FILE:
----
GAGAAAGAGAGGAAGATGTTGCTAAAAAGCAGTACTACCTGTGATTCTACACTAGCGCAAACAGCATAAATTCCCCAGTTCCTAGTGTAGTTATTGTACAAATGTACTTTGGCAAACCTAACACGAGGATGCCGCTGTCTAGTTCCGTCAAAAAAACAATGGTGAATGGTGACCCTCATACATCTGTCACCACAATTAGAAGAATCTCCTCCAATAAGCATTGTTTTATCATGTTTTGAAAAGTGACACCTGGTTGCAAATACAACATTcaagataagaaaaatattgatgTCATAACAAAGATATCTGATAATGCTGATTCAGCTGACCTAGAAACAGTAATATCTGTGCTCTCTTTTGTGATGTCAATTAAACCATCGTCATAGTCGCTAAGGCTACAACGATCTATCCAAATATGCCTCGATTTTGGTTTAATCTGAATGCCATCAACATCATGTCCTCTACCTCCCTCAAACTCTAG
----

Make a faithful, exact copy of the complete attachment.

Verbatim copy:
GAGAAAGAGAGGAAGATGTTGCTAAAAAGCAGTACTACCTGTGATTCTACACTAGCGCAAACAGCATAAATTCCCCAGTTCCTAGTGTAGTTATTGTACAAATGTACTTTGGCAAACCTAACACGAGGATGCCGCTGTCTAGTTCCGTCAAAAAAACAATGGTGAATGGTGACCCTCATACATCTGTCACCACAATTAGAAGAATCTCCTCCAATAAGCATTGTTTTATCATGTTTTGAAAAGTGACACCTGGTTGCAAATACAACATTcaagataagaaaaatattgatgTCATAACAAAGATATCTGATAATGCTGATTCAGCTGACCTAGAAACAGTAATATCTGTGCTCTCTTTTGTGATGTCAATTAAACCATCGTCATAGTCGCTAAGGCTACAACGATCTATCCAAATATGCCTCGATTTTGGTTTAATCTGAATGCCATCAACATCATGTCCTCTACCTCCCTCAAACTCTAG